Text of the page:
In my prayer, which was the most profound it has been in my life, I was called to stand in the pain. I was called to stand in the healing.  My yes was in the belief that there is a God who holds all in the arms of His mercy.

I played the song “In the Arms of Your Mercy,” by Janet Sullivan Whitaker, each night before I got into bed and prayed for my own safety, the safety of my family, the sisters I live with, those I work with – the safety of all.  A song that says, “You change my grief into hope of today. Every night let me rest in the arms of Your mercy. Wake me up tomorrow even stronger than before.” My yes invited me to stand as a servant of God in the presence of death and in the lives of those left behind, some of whom I am still in touch with.

Later in the Gospel, Zechariah asks for a tablet and clearly writes, “His name is John.”  At that point, he is able to speak again.  Completing the call, Zechariah was able to talk. 

Where do we stand?  Where do I stand?  Where do you stand?   Where is your yes?  My yes?

Later in Luke, Chapter 1, we read: “In the sixth month, the angel Gabriel was sent from God to a town of Galilee called Nazareth, to a virgin betrothed to a man named Joseph.  The virgin’s name was Mary.  Coming to her the angel said, ‘Hail favored one! The Lord is with you.’  And Mary was greatly troubled.  The angel said, ‘Do not be afraid for you have found favor with God, Mary.  You will conceive in your womb and bear a son, and you shall name him Jesus.  He will be great and be the son of the Most High.’”  Mary said, “How can this be?”  The angel assured her that she would be blessed by the Holy Spirit. “’The child to born will be the son of God.  Elizabeth, your kinswoman, has also conceived a son in her old age, and this is the sixth month for her who was called barren; for nothing will be impossible with God.’” (Luke 1:26-38)

Mary, in her very presence with the angel, said yes when she said, “May it be done to me according to your word.” 

In these Gospel accounts, Mary and Zechariah stood in the presence of God. Both were afraid.  Both were troubled. Both were confused by what was being asked of them – and they said yes.  Both accepted the call of God and brought life to the world. Both brought the life of Christ to our world – one in preparation, one in actuality. Both brought the light of Christ to our world.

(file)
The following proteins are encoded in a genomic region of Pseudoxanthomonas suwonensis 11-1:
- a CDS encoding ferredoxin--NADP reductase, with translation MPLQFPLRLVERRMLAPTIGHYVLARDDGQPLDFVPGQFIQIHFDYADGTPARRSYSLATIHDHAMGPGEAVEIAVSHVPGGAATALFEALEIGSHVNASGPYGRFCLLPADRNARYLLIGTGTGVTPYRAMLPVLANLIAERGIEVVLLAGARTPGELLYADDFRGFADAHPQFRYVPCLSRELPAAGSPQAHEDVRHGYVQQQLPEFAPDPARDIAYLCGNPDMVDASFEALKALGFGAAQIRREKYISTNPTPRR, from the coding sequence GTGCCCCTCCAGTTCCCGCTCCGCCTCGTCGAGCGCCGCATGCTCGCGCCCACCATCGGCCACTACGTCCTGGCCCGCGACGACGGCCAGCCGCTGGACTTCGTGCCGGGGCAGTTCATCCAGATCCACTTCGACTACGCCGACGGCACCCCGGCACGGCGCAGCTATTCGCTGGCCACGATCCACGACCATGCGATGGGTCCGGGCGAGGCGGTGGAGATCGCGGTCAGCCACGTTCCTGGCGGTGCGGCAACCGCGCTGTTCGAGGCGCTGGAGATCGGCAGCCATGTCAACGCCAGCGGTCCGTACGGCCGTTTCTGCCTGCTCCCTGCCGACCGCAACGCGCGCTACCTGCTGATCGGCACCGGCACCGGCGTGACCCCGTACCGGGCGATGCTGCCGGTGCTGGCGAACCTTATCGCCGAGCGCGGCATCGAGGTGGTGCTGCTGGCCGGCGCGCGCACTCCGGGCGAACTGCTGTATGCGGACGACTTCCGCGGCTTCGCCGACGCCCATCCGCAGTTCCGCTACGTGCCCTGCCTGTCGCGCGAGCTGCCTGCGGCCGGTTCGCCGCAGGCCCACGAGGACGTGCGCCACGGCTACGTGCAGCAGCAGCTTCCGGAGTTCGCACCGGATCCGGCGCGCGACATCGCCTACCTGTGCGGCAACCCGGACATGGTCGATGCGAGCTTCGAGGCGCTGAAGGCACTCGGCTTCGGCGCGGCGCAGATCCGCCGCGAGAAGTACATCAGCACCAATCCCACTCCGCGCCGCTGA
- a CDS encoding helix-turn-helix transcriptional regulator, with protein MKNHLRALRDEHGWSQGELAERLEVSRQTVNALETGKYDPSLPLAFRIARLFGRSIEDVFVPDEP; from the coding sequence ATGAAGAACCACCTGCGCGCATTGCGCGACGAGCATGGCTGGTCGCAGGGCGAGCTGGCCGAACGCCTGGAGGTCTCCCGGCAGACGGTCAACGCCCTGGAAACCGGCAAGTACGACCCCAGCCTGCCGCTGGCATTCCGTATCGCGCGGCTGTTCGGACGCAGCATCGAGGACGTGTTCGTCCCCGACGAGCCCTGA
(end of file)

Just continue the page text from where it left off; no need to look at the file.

Where do we stand? Where do I stand? Where do you stand? Where is your yes? My yes?

A gift of Ignatian spirituality is the daily Examen, an invitation each day to express gratitude to God, to recount the day, to look deeply at the parts of the day. The places I have stood. To reflect on them and then to ask God’s presence and grace to go into the next day. I would not be able to sit here with you tonight and speak the words I am able to share if it were not for my prayer each day, sometimes simply sitting in the silence and at other times in deep conversation with Jesus – questioning, pleading, speechless, even being angry and then listening to the words that are spoken in my heart. 

Trust that those are words of God in your heart.

Zechariah and Mary were able to say yes because they had that relationship with God. They knew where they stood. Although afraid, they knew and trusted in their yes. And they were rewarded in their yes with the presence of God. And the world was blessed as well.

Where do we stand? Where do I stand? Where do you stand? Where is your yes? My yes?

I know I stand on the margins – with the poor, the outcast. The foundress of our order, Nano Nagel, urged us as a congregation to “spend ourselves for the poor.” Who I am today is the result of a simple woman who continually listened to God and said yes

For the past 21 years I have ministered to and with the poor in medicine. I have been changed by where I stand. My experiences have caused me to be uncomfortable and to have a different view of our world. A very different view from the one I had  growing up in Upstate New York.  The stories I have heard have caused me to stand on the margins. I have been speechless. I have risked my own comfort for the comfort of others. I have been afraid – and still am each day I go into work with a second wave of the virus beginning. 

I have been unpopular with friends and have made others uncomfortable by the stories I tell. I have been in painful situations with my own family, all of whom I love, but who see things differently than I do. We are blessed to be able to have conversations and learn from each other, trying always to understand. I have questioned God, screamed at God, pleaded with God, cried with God, listened to God in my heart and have never doubted God’s presence even when I feel alone.

That is my story. The grace of life is that each of you has a story, too. How would you write it?   Where are the places you have stood and where do you stand now?  Where have you said yes – even those embarrassing yeses that might have gotten you into trouble. Where have you said yes, and where to do say yes today?

This Advent, like everything else in this year, is an invitation like no other. We initially thought 2020 was the year of vision – a chance to see things clearly. This Advent, accept the invitation to write your story. 

Your story is important. Your story reveals the presence of God. And in those places where it does not reveal God’s presence, what must change? Trust in your story. Reflect on where you stand – the conversations you have, the places you are, the people you associate with and the people you avoid. Write your story about where you stand. For where you stand is where you say yes.

Sr. Mary Catherine Redmond, PBVM, is Chief Physician Assistant for a NYC HHC hospital in the Bronx.